Q: I find that by nature I am very active. Here I am advised to avoid activity. The more I try to remain inactive, the greater the urge to do something. This makes me not only active outwardly, but also struggling inwardly to be what by nature I am not. Is there a remedy against longing for work?

M: There is a difference between work and mere activity. All nature works. Work is nature, nature is work. On the other hand, activity is based on desire and fear, on longing to possess and enjoy, on fear of pain and annihilation. Work is by the whole for the whole, activity is by oneself for oneself.

Q: Is there a remedy against activity?

M: Watch it, and it shall cease. Use every opportunity to remind yourself that you are in bondage, that whatever happens to you is due to the fact of your bodily existence. Desire, fear, trouble, joy, they cannot appear unless you are there to appear to. Yet, whatever happens, points to your existence as a perceiving centre. Disregard the pointers and be aware of what they are pointing to. It is quite simple, but it needs be done. What matters is the persistence with which you keep on returning to yourself.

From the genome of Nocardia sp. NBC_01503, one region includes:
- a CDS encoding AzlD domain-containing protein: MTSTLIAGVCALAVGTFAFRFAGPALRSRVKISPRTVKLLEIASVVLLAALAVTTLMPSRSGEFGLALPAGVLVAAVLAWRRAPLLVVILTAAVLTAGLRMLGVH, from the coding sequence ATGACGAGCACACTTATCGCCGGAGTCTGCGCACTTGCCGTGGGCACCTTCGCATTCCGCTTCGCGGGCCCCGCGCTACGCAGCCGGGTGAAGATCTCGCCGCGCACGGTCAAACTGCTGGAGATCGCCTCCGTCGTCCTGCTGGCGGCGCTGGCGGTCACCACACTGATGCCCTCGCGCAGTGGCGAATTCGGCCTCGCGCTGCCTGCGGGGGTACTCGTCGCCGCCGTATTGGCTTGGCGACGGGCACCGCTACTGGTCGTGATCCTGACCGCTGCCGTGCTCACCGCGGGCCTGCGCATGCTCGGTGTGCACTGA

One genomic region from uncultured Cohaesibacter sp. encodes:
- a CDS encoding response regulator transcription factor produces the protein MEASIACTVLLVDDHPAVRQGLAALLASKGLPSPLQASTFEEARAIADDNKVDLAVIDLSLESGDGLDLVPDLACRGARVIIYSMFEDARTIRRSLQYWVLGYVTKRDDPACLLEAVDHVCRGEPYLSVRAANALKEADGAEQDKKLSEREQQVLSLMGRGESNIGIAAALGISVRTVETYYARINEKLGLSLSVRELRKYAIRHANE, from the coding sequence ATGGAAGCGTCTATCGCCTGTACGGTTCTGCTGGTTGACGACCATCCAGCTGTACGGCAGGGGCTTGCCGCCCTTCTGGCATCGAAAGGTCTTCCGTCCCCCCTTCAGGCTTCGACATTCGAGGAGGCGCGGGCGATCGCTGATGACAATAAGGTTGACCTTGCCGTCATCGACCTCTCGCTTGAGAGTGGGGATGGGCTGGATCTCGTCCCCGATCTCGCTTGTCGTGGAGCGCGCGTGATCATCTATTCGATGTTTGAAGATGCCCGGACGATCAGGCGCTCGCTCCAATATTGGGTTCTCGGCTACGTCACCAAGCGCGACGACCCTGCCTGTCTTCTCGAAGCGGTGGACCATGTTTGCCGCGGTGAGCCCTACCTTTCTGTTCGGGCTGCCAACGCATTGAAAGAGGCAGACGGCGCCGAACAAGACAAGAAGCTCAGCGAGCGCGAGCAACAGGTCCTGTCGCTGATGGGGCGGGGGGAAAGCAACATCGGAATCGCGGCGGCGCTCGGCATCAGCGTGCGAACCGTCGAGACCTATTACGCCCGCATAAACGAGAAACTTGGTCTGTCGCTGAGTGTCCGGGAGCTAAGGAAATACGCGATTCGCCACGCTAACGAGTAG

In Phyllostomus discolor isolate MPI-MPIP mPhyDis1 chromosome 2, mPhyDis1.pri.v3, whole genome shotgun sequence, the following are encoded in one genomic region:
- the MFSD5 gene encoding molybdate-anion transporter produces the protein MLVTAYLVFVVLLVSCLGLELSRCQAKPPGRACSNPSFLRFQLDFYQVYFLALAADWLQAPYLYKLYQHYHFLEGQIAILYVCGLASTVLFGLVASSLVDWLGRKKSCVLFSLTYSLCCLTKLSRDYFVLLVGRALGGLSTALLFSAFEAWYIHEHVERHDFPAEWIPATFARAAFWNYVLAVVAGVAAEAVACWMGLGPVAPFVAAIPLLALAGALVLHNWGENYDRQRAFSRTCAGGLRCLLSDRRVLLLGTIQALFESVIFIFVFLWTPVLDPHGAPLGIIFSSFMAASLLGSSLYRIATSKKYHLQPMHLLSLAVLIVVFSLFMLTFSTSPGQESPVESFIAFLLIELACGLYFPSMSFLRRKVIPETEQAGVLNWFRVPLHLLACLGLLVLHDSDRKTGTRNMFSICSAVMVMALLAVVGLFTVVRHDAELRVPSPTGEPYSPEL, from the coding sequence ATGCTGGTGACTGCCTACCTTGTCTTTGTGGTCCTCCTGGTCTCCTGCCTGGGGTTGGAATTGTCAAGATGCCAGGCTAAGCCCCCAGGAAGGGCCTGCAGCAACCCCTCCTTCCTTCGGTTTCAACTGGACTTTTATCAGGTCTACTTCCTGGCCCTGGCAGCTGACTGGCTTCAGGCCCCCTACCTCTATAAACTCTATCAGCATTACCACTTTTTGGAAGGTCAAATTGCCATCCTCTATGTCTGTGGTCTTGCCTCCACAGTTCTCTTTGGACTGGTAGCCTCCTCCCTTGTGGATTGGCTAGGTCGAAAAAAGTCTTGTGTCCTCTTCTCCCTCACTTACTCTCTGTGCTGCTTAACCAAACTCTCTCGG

Q: I do get into peculiar states of deep absorption into myself, but unpredictably and momentarily. I do not feel myself to be in control of such states.

M: The body is a material thing and needs time to change. The mind is but a set of mental habits, of ways of thinking and feeling, and to change they must be brought to the surface and examined. This also takes time. Just resolve and persevere, the rest will take care of itself.

Q: I seem to have a clear idea of what needs be done, but I find myself getting tired and depressed and seeking human company and thus wasting time that should be given to solitude and meditation.

M: Do what you feel like doing. Don’t bully yourself. Violence will make you hard and rigid. Do not fight with what you take to be obstacles on your way. Just be interested in them, watch them, observe, enquire. Let anything happen — good or bad. But don’t let yourself be submerged by what happens.

Q: What is the purpose in reminding oneself all the time that one is the watcher?

M: The mind must learn that beyond the moving mind there is the background of awareness, which does not change. The mind must come to know the true self and respect it and cease covering it up, like the moon which obscures the sun during solar eclipse. Just realise that nothing observable or experienceable is you, or binds you. Take no notice of what is not yourself.